“To review the Initial Ministerial provision in relation to the Department of Justice by seeking views from key stakeholders on the suitability and adequacy of the initial provision.
To make recommendations relating to the arrangements from 1 May 2012 in relation to the Ministerial provision for the Department of Justice by consulting with key stakeholders on the options that are provided for in legislation.
To complete the review and report to the Assembly w/c 21 November 2011.”
Further to having agreed to the terms of reference, the Committee agreed that the key stakeholders for the purposes of the review should be the political parties represented at the Assembly, the independent Member of the Assembly, the Office of the First Minister and deputy First Minister (OFMDFM), the Department of Justice and the two respective Statutory Committees. Each stakeholder was written to on Friday 14 October and provided with a copy of the agreed stakeholder options paper, which is in members’ packs. Responses were subsequently received from the Alliance Party, the Green Party, the SDLP, Sinn Féin, the UUP and the Department of Justice. All the responses are included in full in members’ packs, as is a table that sets out the respective positions. However, in addition to that, we have provided a very brief summary table of the views on the different options, and that is included in the papers that have been tabled for Committee members.
I will now ask a representative from each party represented to speak to the party’s submission, if members are willing to do so. We do not have anyone present from the Alliance Party at the moment, and we do not have a response as yet from the DUP.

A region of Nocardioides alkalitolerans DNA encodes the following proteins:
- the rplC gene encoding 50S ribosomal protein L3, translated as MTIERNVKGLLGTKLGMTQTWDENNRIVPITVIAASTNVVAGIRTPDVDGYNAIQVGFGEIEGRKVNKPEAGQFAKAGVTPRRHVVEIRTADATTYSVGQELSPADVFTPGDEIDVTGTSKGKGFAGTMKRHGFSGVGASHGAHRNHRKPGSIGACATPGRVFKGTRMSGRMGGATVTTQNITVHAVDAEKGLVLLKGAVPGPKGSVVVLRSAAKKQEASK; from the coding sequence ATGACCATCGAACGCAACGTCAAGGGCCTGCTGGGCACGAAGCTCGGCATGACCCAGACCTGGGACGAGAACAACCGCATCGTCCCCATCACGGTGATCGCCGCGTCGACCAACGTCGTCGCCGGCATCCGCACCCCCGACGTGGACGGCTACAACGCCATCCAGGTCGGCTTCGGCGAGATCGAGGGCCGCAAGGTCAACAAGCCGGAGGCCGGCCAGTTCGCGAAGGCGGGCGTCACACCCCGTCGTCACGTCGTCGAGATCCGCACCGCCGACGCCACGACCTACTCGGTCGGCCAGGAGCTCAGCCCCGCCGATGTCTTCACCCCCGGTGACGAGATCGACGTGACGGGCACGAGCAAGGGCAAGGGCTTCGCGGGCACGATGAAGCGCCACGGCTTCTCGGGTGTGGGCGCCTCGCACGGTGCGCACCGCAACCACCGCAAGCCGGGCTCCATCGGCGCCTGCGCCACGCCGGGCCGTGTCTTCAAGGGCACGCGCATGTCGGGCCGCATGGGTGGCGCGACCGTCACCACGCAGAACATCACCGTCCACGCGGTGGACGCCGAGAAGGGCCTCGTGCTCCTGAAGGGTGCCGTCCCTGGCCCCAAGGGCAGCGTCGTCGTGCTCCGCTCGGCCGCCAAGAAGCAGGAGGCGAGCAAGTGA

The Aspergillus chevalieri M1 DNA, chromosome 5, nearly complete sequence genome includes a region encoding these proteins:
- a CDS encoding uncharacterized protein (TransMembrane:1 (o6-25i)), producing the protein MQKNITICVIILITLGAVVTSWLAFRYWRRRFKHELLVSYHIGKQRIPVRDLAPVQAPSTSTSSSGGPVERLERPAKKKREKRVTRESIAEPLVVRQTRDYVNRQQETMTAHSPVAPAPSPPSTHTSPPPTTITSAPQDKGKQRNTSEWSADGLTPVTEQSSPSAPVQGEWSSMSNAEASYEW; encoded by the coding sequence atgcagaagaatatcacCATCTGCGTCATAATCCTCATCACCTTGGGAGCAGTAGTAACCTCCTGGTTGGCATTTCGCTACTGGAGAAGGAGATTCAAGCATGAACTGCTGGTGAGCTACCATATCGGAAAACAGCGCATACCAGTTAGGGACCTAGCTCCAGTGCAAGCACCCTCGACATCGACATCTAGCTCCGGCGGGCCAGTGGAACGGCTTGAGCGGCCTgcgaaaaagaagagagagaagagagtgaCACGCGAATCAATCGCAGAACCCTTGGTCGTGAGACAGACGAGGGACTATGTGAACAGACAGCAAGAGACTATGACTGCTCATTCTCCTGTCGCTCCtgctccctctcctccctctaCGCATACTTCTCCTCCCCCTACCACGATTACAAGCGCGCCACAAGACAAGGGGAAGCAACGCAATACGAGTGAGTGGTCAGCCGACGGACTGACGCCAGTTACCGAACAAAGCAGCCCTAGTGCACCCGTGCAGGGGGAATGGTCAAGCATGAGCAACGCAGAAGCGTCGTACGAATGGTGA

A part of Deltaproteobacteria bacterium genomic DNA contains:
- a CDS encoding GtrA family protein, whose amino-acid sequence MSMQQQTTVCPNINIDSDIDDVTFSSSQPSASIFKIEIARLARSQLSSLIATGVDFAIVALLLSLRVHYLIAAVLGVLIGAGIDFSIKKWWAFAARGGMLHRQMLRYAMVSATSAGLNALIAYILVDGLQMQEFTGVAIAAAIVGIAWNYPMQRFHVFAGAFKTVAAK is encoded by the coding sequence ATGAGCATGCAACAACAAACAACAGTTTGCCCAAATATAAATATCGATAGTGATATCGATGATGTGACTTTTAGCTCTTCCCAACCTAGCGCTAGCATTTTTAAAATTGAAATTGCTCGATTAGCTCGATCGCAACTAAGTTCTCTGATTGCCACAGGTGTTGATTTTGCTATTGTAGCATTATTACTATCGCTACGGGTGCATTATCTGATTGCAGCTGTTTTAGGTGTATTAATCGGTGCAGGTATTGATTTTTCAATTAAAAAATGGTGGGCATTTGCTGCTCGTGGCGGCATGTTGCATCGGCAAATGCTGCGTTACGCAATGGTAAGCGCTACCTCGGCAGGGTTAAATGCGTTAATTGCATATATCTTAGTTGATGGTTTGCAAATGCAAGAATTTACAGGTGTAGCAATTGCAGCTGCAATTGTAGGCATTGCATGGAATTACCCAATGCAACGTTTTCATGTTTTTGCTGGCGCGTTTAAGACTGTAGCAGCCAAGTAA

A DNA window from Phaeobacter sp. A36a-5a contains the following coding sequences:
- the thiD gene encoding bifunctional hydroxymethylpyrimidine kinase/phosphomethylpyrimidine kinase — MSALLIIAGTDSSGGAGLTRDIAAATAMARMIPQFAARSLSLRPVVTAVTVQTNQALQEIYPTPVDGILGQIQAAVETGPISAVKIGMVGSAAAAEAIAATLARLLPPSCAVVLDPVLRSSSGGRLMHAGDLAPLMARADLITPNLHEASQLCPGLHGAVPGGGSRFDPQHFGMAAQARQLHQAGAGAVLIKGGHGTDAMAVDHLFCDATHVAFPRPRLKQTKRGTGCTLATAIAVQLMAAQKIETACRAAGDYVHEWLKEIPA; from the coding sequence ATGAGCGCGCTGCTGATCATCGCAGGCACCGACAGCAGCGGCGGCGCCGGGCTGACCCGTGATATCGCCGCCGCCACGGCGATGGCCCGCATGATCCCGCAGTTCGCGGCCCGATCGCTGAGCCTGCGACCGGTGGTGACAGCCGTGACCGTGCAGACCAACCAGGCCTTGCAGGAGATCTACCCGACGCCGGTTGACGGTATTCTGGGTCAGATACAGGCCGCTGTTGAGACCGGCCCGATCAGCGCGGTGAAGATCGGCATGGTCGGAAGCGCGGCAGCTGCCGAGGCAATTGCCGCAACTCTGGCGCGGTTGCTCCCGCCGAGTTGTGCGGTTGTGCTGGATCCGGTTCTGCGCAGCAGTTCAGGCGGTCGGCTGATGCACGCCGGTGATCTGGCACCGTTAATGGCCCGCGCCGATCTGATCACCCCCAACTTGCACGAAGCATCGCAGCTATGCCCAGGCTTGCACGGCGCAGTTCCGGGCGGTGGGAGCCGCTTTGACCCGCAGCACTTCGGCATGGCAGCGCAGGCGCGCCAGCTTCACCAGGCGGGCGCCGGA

Conall, do you want to say anything?
Given that it appears to be a technical glitch holding up its submission, can the DUP tell us what its position will be so that we have the benefit of hearing it?
Are you in a position to do that?
That would pre-empt the paper, would it not?
Yes, but if the paper is on its way, it will make life a bit faster for the rest of us. It is not a gotcha.
We do not have a draft copy of it, Chairman.
OK. For the record, I thank the Committee staff for their work, because the summary table makes the different options pretty crystal clear. We favour option B3 and would reject all other options.
We are in a similar position. We support option B3, which is that the Minister of Justice should be appointed from May 2012 under the d’Hondt process.
We have a rather brief response to make. Essentially, the pressure was on everyone to determine whether new legislation from Westminster was required. Our response simply tries to highlight the fact that, by reducing the number of Departments, we do not need intervention from Westminster. Therefore, there is not the urgency to meet this critical date of 1 May 2012. There is time to resolve the issue by reducing the number of Departments and agreeing a new structure. That is a way of dealing with it.
The Committee Clerk: